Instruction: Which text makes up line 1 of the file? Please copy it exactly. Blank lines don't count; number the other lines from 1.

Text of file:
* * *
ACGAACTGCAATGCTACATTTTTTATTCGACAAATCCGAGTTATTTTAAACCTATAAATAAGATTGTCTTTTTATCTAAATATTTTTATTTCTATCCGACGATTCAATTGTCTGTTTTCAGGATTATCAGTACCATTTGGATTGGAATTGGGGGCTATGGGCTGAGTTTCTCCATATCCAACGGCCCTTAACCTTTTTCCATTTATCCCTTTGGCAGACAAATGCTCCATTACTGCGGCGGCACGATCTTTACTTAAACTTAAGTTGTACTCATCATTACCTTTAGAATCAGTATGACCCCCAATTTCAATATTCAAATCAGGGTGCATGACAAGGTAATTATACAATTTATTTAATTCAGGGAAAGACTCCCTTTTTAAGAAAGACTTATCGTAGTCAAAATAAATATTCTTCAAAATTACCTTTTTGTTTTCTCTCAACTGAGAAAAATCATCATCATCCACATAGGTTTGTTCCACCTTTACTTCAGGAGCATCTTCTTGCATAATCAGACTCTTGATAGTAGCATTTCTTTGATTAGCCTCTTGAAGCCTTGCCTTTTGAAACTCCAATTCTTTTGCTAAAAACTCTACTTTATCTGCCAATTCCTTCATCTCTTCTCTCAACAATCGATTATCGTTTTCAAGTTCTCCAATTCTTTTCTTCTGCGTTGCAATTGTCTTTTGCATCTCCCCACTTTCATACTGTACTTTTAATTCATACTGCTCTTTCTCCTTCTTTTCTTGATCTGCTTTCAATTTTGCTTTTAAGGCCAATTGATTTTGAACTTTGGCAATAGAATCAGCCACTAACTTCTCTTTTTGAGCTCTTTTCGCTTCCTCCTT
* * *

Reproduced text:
ACGAACTGCAATGCTACATTTTTTATTCGACAAATCCGAGTTATTTTAAACCTATAAATAAGATTGTCTTTTTATCTAAATATTTTTATTTCTATCCGACGATTCAATTGTCTGTTTTCAGGATTATCAGTACCATTTGGATTGGAATTGGGGGCTATGGGCTGAGTTTCTCCATATCCAACGGCCCTTAACCTTTTTCCATTTATCCCTTTGGCAGACAAATGCTCCATTACTGCGGCGGCACGATCTTTACTTAAACTTAAGTTGTACTCATCATTACCTTTAGAATCAGTATGACCCCCAATTTCAATATTCAAATCAGGGTGCATGACAAGGTAATTATACAATTTATTTAATTCAGGGAAAGACTCCCTTTTTAAGAAAGACTTATCGTAGTCAAAATAAATATTCTTCAAAATTACCTTTTTGTTTTCTCTCAACTGAGAAAAATCATCATCATCCACATAGGTTTGTTCCACCTTTACTTCAGGAGCATCTTCTTGCATAATCAGACTCTTGATAGTAGCATTTCTTTGATTAGCCTCTTGAAGCCTTGCCTTTTGAAACTCCAATTCTTTTGCTAAAAACTCTACTTTATCTGCCAATTCCTTCATCTCTTCTCTCAACAATCGATTATCGTTTTCAAGTTCTCCAATTCTTTTCTTCTGCGTTGCAATTGTCTTTTGCATCTCCCCACTTTCATACTGTACTTTTAATTCATACTGCTCTTTCTCCTTCTTTTCTTGATCTGCTTTCAATTTTGCTTTTAAGGCCAATTGATTTTGAACTTTGGCAATAGAATCAGCCACTAACTTCTCTTTTTGAGCTCTTTTCGCTTCCTCCTT